Conservation Photography in the Age of Instagram (Sponsored)

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The salt flats of Badwater, Death Valley National Park © Aurora Photos / Offset

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Herd of Guanacos at Torres del Paine National Park, Patagonia, Chile © David Tipling / Offset

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Tour group walking on a desert dune at Namib Naukluft National Park © Fotofeeling / Westend61 / Offset

Ever since the mid-19th century, when Carleton Watkins first embarked on his love affair with Yosemite, his stereoscopic camera and 18 by 22 inch glass plate negatives in hand, American and international photographers have had a beautiful but tumultuous love affair with their National Parks.

Watkins’s Yosemite photographs and those later made by Ansel Adams have helped to define our relationship with the environment. National Parks give us a glimpse into a pristine and idyllic slice of a national landscape, and in so doing, they inspire both conservation efforts, and paradoxically, unwanted attention. In addition to motivating new conservation efforts, Watkins’s photographs famously romanticized the construction of new industry throughout the American West, much of which was actually harmful to the environment.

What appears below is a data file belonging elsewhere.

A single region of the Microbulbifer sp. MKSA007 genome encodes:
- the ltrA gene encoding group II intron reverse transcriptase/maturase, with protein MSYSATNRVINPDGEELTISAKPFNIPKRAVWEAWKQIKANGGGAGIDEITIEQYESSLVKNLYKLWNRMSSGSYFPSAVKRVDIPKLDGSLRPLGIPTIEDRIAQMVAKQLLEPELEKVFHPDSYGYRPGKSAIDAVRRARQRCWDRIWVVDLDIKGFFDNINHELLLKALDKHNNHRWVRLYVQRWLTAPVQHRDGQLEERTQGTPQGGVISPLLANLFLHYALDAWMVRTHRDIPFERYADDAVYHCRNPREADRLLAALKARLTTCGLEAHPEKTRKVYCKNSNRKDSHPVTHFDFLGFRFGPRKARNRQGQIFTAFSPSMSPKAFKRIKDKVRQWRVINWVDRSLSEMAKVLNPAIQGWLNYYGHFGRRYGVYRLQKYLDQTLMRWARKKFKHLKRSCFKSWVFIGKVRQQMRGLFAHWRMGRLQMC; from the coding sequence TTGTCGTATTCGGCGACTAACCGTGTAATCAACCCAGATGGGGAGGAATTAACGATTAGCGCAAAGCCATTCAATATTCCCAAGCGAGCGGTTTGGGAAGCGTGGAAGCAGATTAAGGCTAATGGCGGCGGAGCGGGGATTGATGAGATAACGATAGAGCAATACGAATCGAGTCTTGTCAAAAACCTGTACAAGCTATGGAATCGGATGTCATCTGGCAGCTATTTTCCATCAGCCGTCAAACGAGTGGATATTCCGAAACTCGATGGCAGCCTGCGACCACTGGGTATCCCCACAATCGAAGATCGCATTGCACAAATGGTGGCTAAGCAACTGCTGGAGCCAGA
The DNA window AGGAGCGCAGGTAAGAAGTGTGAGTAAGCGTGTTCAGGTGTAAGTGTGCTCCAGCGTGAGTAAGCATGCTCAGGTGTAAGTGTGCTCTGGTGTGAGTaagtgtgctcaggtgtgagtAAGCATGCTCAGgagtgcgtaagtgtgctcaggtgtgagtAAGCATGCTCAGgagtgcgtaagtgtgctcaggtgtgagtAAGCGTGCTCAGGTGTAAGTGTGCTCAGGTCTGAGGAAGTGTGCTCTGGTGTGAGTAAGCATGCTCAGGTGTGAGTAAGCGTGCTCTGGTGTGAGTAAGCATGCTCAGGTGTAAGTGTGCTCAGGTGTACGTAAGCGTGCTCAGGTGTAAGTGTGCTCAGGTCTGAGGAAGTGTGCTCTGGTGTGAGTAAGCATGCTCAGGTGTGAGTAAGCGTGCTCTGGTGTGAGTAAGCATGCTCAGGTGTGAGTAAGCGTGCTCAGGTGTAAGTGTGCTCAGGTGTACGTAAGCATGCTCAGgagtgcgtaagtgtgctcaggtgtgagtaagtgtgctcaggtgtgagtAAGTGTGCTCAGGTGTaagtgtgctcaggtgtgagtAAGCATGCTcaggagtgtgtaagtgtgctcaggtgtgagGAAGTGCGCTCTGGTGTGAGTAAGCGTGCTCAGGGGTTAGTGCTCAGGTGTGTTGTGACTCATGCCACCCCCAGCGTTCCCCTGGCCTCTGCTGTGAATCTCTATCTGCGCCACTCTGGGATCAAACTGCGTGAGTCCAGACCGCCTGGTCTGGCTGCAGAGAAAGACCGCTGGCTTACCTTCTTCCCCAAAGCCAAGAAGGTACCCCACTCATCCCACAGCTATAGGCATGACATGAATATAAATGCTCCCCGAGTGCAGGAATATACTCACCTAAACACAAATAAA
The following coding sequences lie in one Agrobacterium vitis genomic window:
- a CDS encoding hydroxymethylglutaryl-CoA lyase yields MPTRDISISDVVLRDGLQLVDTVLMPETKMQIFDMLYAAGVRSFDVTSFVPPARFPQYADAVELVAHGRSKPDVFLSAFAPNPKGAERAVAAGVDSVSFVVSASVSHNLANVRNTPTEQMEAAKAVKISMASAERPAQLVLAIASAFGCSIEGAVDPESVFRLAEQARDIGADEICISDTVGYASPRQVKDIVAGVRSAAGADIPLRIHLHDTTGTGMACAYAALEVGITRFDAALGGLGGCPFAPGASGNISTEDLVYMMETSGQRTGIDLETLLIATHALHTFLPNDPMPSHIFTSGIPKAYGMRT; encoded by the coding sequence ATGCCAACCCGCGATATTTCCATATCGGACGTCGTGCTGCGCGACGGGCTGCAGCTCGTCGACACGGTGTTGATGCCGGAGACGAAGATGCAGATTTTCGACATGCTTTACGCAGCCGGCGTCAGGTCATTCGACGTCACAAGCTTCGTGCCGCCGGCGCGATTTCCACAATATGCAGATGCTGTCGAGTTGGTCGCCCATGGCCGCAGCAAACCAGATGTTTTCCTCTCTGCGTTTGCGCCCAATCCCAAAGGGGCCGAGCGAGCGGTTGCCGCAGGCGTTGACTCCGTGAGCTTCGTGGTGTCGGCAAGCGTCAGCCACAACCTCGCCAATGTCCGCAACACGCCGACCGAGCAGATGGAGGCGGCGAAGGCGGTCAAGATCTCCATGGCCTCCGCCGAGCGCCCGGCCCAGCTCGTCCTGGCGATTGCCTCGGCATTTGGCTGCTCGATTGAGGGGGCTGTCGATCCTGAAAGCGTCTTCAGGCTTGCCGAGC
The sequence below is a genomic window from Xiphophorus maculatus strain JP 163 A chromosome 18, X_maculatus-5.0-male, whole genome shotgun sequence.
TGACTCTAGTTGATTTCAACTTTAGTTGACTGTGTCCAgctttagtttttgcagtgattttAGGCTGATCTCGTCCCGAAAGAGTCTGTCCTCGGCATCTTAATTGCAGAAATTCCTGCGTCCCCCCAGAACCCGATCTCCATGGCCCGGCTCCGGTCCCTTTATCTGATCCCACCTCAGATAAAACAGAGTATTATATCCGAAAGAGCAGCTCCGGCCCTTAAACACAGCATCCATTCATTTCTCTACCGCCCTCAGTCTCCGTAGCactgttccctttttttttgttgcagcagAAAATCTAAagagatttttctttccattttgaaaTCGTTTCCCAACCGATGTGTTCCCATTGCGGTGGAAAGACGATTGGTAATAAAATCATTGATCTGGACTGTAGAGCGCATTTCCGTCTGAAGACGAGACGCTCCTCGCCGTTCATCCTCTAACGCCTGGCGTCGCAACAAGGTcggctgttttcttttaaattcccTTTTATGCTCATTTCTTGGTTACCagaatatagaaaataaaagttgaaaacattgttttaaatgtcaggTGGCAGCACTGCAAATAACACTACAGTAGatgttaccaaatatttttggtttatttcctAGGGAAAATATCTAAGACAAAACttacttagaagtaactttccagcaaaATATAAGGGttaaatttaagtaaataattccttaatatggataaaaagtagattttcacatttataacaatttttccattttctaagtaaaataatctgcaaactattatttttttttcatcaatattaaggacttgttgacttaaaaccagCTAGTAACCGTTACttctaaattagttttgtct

Today, Yosemite has about half a million “followers” on Instagram. In December, New York Magazine’s Dan Nosowitz investigated and reported on the phenomenon of “Instagram Hikers,” or people who visit National Parks with the intention of sharing stunning, much-liked photographs online.

While the recently revived popularity of the parks have indeed encouraged people to become passionate about preserving our country’s resources for generations to come, some amateur photographers have interfered with the native wildlife and their natural habitats. Some litter; others try to take selfies with resident animals; a few even paint hashtags on historic rock faces.

In lieu of the resurgence of this 100-year-old debate surrounding National Parks and the people who photograph them— the serious environmentalist, the artist, the Instagram fan, and everything in between—we’ve pulled together a selection of some of the most breathtaking National Park images we could find.

This discussion extends far from the borders of the United States, reaching upwards to Canada, down to South America, and overseas to the distant corners of Africa, Europe, Asia, and beyond. These pictures capture parks around the globe, curated from the Offset collection of high-end, boutique photography and illustration.